To act with confidence beyond the range of familiar beacons and to overcome that resistance requires aptitudes that are present in only a small fraction of the population and that define the entrepreneurial type as well as the entrepreneurial function.” (Schumpeter, J. A. 1943. Capitalism, Socialism and Democracy, Page 132)   

The key point here to draw from Schumpeter is that it is “only a small fraction of the population” that can be entrepreneurs. Furthermore, entrepreneurs for Schumpeter take many risks, swim against the current, have intellectual social capital and rely on the capitalists’ support to make innovations a reality.   

 

 

"The IMF over the decades in Sri Lanka has initiated many structural adjustment and stabilisation programmes linked to neoliberal economic reforms"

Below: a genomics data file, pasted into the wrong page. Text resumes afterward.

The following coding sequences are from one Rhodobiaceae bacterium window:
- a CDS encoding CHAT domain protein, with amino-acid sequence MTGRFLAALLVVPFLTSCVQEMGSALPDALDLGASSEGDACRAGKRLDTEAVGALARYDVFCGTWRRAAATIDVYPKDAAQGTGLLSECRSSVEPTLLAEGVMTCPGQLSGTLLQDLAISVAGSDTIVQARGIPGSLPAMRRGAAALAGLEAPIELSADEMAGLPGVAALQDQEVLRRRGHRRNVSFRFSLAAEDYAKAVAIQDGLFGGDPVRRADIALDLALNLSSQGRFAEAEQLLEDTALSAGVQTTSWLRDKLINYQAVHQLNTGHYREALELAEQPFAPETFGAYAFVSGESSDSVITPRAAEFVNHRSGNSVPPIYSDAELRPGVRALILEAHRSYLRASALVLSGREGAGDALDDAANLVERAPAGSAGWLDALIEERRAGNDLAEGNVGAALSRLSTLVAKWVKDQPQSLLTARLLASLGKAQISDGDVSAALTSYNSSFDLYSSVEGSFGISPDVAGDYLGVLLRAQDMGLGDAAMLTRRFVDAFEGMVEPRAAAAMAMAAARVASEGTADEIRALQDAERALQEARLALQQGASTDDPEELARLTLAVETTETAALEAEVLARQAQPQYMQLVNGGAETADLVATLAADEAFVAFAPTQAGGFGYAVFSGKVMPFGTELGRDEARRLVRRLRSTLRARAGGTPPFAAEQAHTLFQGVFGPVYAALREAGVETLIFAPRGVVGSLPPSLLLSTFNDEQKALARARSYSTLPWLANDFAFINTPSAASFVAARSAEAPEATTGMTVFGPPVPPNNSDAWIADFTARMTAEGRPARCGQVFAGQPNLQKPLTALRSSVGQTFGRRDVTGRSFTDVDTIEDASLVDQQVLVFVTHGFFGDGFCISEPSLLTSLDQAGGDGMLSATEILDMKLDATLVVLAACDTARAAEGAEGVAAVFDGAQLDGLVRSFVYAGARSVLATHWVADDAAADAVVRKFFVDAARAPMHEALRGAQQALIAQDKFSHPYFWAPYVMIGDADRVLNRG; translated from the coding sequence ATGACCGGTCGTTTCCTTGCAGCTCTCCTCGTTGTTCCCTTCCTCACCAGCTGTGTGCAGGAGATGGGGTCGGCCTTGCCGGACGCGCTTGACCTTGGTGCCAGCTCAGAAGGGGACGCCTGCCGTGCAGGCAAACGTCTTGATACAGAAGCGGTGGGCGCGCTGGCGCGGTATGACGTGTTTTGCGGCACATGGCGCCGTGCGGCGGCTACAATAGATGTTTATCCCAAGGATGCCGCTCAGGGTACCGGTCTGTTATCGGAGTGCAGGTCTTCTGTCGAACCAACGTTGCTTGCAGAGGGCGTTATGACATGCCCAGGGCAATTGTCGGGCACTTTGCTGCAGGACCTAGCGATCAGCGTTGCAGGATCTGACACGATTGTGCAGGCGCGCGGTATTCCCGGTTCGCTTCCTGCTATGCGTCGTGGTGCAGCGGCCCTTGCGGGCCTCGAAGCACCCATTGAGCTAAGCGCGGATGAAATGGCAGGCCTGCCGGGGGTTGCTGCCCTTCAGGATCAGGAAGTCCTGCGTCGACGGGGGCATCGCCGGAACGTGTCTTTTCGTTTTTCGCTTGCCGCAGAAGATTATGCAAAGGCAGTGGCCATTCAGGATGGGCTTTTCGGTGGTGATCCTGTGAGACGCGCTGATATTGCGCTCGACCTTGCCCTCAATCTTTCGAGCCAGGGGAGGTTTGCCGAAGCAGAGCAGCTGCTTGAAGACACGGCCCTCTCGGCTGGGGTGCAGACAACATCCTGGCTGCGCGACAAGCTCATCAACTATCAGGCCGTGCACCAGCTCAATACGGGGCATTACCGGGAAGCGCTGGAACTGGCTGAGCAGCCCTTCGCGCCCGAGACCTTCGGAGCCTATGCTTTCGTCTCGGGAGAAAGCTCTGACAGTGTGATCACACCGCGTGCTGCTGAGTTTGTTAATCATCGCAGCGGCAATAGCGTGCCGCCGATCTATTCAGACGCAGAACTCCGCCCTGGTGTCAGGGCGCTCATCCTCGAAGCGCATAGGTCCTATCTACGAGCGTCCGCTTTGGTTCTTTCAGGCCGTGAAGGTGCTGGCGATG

How did the contemporary discourse about entrepreneurship get it so wrong? When they push entire population to become entrepreneurs, the entire economic risk and burden are placed on those individuals and their households. When so-called entrepreneurship in the form of mono-cropping in villages for cut flowers or seaweed cultivation fails for such rural folk due to market fluctuations, they are pushed to utter poverty and even starvation.   

This is not just the creative destruction with business cycles leading to economic booms and downturns characteristic of the capitalist system that Schumpeter analysed, but rather the negligent and cruel abandoning of already marginalised sections of society to be drowned by market forces. Meanwhile, the neoliberal economists blame the people and their culture for their economic predicament, and avoid responsibility for their failed economic models of development.